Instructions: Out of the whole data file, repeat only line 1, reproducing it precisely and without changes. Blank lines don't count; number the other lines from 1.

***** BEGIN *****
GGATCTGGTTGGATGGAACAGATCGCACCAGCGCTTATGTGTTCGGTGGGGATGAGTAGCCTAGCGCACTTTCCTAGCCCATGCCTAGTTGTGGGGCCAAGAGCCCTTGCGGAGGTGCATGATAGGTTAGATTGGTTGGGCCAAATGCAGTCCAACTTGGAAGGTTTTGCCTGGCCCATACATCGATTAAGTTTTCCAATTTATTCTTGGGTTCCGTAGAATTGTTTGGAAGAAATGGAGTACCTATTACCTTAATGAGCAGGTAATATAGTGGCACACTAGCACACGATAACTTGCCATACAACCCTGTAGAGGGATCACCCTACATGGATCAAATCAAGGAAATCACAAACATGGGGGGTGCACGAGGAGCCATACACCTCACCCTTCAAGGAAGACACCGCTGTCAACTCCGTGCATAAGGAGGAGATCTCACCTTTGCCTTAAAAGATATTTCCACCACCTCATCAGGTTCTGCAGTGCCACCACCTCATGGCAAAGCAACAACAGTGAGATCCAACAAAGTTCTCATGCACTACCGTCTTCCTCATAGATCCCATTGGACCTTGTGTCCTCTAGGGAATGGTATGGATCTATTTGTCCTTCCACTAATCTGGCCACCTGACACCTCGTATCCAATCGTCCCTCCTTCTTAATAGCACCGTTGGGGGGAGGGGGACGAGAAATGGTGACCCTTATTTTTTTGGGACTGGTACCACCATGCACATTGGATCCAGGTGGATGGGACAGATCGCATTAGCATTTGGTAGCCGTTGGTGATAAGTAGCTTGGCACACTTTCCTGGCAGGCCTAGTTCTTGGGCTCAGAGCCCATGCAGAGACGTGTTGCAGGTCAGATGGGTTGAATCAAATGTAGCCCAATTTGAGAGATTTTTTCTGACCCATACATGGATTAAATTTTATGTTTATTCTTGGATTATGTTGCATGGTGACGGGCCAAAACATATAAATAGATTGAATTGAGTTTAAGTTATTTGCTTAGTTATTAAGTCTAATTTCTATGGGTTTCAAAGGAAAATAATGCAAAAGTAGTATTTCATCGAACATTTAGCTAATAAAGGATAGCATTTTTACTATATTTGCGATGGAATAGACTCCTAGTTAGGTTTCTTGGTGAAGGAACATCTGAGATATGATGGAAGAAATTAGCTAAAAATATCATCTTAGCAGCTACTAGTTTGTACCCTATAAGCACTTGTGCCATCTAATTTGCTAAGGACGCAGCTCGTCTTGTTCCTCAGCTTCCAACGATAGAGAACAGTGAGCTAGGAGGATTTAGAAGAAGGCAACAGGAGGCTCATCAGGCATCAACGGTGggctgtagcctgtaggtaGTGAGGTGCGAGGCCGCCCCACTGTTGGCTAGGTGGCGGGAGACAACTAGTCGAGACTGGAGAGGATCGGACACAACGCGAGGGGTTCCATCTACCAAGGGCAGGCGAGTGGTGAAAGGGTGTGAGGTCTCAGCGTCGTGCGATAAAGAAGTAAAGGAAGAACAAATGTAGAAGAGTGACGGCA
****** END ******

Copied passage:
GGATCTGGTTGGATGGAACAGATCGCACCAGCGCTTATGTGTTCGGTGGGGATGAGTAGCCTAGCGCACTTTCCTAGCCCATGCCTAGTTGTGGGGCCAAGAGCCCTTGCGGAGGTGCATGATAGGTTAGATTGGTTGGGCCAAATGCAGTCCAACTTGGAAGGTTTTGCCTGGCCCATACATCGATTAAGTTTTCCAATTTATTCTTGGGTTCCGTAGAATTGTTTGGAAGAAATGGAGTACCTATTACCTTAATGAGCAGGTAATATAGTGGCACACTAGCACACGATAACTTGCCATACAACCCTGTAGAGGGATCACCCTACATGGATCAAATCAAGGAAATCACAAACATGGGGGGTGCACGAGGAGCCATACACCTCACCCTTCAAGGAAGACACCGCTGTCAACTCCGTGCATAAGGAGGAGATCTCACCTTTGCCTTAAAAGATATTTCCACCACCTCATCAGGTTCTGCAGTGCCACCACCTCATGGCAAAGCAACAACAGTGAGATCCAACAAAGTTCTCATGCACTACCGTCTTCCTCATAGATCCCATTGGACCTTGTGTCCTCTAGGGAATGGTATGGATCTATTTGTCCTTCCACTAATCTGGCCACCTGACACCTCGTATCCAATCGTCCCTCCTTCTTAATAGCACCGTTGGGGGGAGGGGGACGAGAAATGGTGACCCTTATTTTTTTGGGACTGGTACCACCATGCACATTGGATCCAGGTGGATGGGACAGATCGCATTAGCATTTGGTAGCCGTTGGTGATAAGTAGCTTGGCACACTTTCCTGGCAGGCCTAGTTCTTGGGCTCAGAGCCCATGCAGAGACGTGTTGCAGGTCAGATGGGTTGAATCAAATGTAGCCCAATTTGAGAGATTTTTTCTGACCCATACATGGATTAAATTTTATGTTTATTCTTGGATTATGTTGCATGGTGACGGGCCAAAACATATAAATAGATTGAATTGAGTTTAAGTTATTTGCTTAGTTATTAAGTCTAATTTCTATGGGTTTCAAAGGAAAATAATGCAAAAGTAGTATTTCATCGAACATTTAGCTAATAAAGGATAGCATTTTTACTATATTTGCGATGGAATAGACTCCTAGTTAGGTTTCTTGGTGAAGGAACATCTGAGATATGATGGAAGAAATTAGCTAAAAATATCATCTTAGCAGCTACTAGTTTGTACCCTATAAGCACTTGTGCCATCTAATTTGCTAAGGACGCAGCTCGTCTTGTTCCTCAGCTTCCAACGATAGAGAACAGTGAGCTAGGAGGATTTAGAAGAAGGCAACAGGAGGCTCATCAGGCATCAACGGTGggctgtagcctgtaggtaGTGAGGTGCGAGGCCGCCCCACTGTTGGCTAGGTGGCGGGAGACAACTAGTCGAGACTGGAGAGGATCGGACACAACGCGAGGGGTTCCATCTACCAAGGGCAGGCGAGTGGTGAAAGGGTGTGAGGTCTCAGCGTCGTGCGATAAAGAAGTAAAGGAAGAACAAATGTAGAAGAGTGACGGCA